News — 20 Jul 2021

The press hailed artist Armand Baag (1941-2001) as one of the stars of the exhibition Surinamese School. The Stedelijk Museum Amsterdam concludes the successful exhibit with a generous donation from the Baag family. Baag's work Dede Oso (1994) has joined the museum’s collection. Thanks to this donation, the Stedelijk now owns three works by the artist.

Armand Baag, Dede Oso, 1994, pastel on board. Photo Gert Jan van Rooij
Armand Baag, Dede Oso, 1994, pastel on board. Photo Gert Jan van Rooij

The painting Dede Oso depicts four adult figures dressed in white: the colour of mourning. This activity is one of the Surinamese funeral rituals of the dede oso (literally: death vigils). This gathering marks an opportunity for loved ones to tell stories or anecdotes about the deceased. Other important funerary practices include dancing with the coffin and the funeral procession. This work by Baag reveals how West African traditions of ancestor worship were further developed by diaspora communities in the Caribbean.

Rein Wolfs, director Stedelijk Museum Amsterdam: "We are delighted to have the opportunity to celebrate the success of the exhibition Surinamese School with this generous donation! Baag's work is incredibly varied, celebrates the many facets of Surinamese culture, and represents an important artistic development in Amsterdam. The Stedelijk already owns two works by Baag 'De Stoffenhandel' (1976) and 'Rasta Morning' (1980). With the addition of 'Dede Oso' to our collection, we’ll be able to show work from different phases of the artist’s career in the future, side by side, and present a broader view of art history. We would like to give the Baag family a big thank you for their generosity and trust."

Surina Baag, artist and daughter of Armand Baag: "The family of Armand Baag was very happy to see his paintings hanging so prominently in the Stedelijk, 20 years after his death. We are grateful that this wonderful exhibition of Surinamese art has spurred a reappreciation of his work, brought it to the attention of a wide audience, and inspired a new generation. To celebrate this moment, which is a milestone for us, we chose to donate a work to the museum. My brother Sura and I felt that 'Dede Oso' would be a fitting contribution—a powerful and beautiful work by our father from his series on death and mourning rituals. The scene is also typical of Surinamese culture and resonates deeply with Surinamers. That’s why we wanted to donate this work to celebrate the 'Surinamese School', which, partly thanks to our father’s work, was such a great success."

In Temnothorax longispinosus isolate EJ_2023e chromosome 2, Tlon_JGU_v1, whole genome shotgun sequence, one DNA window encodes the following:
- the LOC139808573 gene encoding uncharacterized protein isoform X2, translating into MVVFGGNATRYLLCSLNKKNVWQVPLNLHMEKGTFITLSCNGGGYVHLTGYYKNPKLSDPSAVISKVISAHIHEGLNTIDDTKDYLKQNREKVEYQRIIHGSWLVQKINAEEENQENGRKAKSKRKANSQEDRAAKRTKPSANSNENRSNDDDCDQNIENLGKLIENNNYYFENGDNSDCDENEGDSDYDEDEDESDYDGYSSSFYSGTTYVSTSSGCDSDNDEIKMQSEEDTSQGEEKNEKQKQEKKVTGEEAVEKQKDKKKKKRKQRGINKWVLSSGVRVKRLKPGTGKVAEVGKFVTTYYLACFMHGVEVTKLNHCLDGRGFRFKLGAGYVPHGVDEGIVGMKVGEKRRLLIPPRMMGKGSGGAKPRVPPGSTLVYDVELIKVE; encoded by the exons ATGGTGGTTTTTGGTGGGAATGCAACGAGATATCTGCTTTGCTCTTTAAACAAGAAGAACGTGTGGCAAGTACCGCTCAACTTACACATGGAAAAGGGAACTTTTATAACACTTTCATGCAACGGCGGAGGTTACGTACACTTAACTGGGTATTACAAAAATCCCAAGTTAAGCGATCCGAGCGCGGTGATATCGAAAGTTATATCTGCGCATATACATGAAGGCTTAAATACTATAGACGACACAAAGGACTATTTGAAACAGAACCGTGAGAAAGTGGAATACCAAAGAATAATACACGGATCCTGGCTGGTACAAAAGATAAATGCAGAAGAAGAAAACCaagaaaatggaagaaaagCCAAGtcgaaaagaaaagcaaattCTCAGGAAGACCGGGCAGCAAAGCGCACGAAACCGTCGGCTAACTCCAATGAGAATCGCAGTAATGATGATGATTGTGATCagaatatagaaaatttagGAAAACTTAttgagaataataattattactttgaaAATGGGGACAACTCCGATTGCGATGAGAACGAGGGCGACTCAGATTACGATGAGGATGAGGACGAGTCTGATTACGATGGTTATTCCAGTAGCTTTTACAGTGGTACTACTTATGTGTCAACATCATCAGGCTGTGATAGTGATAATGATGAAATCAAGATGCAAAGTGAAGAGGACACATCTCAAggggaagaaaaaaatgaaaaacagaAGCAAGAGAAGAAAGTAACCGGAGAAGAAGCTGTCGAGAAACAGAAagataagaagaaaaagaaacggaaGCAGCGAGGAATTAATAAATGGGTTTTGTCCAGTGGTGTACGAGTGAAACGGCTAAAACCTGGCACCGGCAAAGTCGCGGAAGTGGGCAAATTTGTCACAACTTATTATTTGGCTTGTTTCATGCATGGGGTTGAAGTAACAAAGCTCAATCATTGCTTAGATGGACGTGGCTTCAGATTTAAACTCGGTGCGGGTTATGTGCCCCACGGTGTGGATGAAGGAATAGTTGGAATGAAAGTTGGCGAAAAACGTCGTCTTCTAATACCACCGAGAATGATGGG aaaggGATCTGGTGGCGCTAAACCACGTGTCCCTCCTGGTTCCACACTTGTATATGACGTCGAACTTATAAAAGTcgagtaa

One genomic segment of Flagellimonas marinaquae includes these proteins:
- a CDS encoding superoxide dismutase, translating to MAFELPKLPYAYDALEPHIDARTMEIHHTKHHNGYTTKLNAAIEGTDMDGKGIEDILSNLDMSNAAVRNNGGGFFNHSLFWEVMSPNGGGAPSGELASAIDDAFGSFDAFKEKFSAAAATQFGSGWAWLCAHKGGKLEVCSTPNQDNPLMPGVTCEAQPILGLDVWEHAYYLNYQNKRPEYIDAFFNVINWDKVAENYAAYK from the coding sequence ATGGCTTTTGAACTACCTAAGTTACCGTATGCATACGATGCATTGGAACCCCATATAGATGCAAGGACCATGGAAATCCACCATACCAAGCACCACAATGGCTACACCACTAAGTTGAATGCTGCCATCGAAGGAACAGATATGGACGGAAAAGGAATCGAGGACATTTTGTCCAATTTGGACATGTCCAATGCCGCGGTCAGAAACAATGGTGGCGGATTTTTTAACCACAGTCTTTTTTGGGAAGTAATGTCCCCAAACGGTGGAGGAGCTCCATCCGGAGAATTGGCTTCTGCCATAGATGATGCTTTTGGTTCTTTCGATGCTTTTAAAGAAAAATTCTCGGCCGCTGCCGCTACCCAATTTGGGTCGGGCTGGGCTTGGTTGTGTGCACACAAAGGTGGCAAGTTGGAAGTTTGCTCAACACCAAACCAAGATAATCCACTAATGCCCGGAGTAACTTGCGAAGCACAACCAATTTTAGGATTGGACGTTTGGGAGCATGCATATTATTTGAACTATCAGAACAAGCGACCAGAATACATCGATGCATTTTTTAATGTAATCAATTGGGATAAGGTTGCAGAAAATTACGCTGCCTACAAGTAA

Armand Baag (Paramaribo 1941 - Amsterdam 2001) was born in Paramaribo. From 1955 he took drawing lessons at the Cultural Centre Suriname (CCS) in Paramaribo. He arrived in the Netherlands in 1961 and studied at the art academy in Tilburg. He continued his training at the Rijksakademie in Amsterdam. He formed a dance duo with his then wife, ballet dancer Willy Collewijn. Baag continued to paint while the duo toured, and eventually settled permanently in Amsterdam in 1968. He exhibited, and was friends with, other Surinamese artists, including Erwin de Vries and Quintus Jan Telting. In 1970 Baag and Collewijn founded The Maysa Foundation, a cultural breeding ground in the Amsterdam Jordaan. In 1971 he was also involved in the establishment of Galerie Srefidensi ('independence') in Amsterdam. The gallery focused on the presentation of Caribbean artists, who had very few opportunities to exhibit their work to the Dutch public.